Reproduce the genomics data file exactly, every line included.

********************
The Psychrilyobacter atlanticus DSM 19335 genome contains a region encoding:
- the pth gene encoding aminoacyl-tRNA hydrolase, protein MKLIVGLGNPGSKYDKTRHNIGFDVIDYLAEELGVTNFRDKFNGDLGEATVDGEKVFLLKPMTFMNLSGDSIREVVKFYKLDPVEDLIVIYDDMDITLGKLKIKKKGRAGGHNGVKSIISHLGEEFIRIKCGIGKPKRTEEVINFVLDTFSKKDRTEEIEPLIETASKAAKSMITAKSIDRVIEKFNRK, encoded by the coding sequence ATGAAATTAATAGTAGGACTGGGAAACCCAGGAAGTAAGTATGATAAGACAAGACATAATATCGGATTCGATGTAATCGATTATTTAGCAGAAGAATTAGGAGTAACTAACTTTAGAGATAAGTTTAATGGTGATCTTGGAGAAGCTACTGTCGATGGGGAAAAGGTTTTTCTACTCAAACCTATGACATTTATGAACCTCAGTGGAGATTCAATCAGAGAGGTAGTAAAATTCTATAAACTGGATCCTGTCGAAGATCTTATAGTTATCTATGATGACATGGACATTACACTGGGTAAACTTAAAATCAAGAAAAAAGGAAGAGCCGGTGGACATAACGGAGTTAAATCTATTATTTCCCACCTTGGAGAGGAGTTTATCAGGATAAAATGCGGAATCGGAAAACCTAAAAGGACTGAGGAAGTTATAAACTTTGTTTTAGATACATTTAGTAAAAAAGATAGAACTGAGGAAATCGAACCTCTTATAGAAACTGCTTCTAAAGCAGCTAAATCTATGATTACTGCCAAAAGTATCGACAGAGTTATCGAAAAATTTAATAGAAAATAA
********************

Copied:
The Psychrilyobacter atlanticus DSM 19335 genome contains a region encoding:
- the pth gene encoding aminoacyl-tRNA hydrolase, protein MKLIVGLGNPGSKYDKTRHNIGFDVIDYLAEELGVTNFRDKFNGDLGEATVDGEKVFLLKPMTFMNLSGDSIREVVKFYKLDPVEDLIVIYDDMDITLGKLKIKKKGRAGGHNGVKSIISHLGEEFIRIKCGIGKPKRTEEVINFVLDTFSKKDRTEEIEPLIETASKAAKSMITAKSIDRVIEKFNRK, encoded by the coding sequence ATGAAATTAATAGTAGGACTGGGAAACCCAGGAAGTAAGTATGATAAGACAAGACATAATATCGGATTCGATGTAATCGATTATTTAGCAGAAGAATTAGGAGTAACTAACTTTAGAGATAAGTTTAATGGTGATCTTGGAGAAGCTACTGTCGATGGGGAAAAGGTTTTTCTACTCAAACCTATGACATTTATGAACCTCAGTGGAGATTCAATCAGAGAGGTAGTAAAATTCTATAAACTGGATCCTGTCGAAGATCTTATAGTTATCTATGATGACATGGACATTACACTGGGTAAACTTAAAATCAAGAAAAAAGGAAGAGCCGGTGGACATAACGGAGTTAAATCTATTATTTCCCACCTTGGAGAGGAGTTTATCAGGATAAAATGCGGAATCGGAAAACCTAAAAGGACTGAGGAAGTTATAAACTTTGTTTTAGATACATTTAGTAAAAAAGATAGAACTGAGGAAATCGAACCTCTTATAGAAACTGCTTCTAAAGCAGCTAAATCTATGATTACTGCCAAAAGTATCGACAGAGTTATCGAAAAATTTAATAGAAAATAA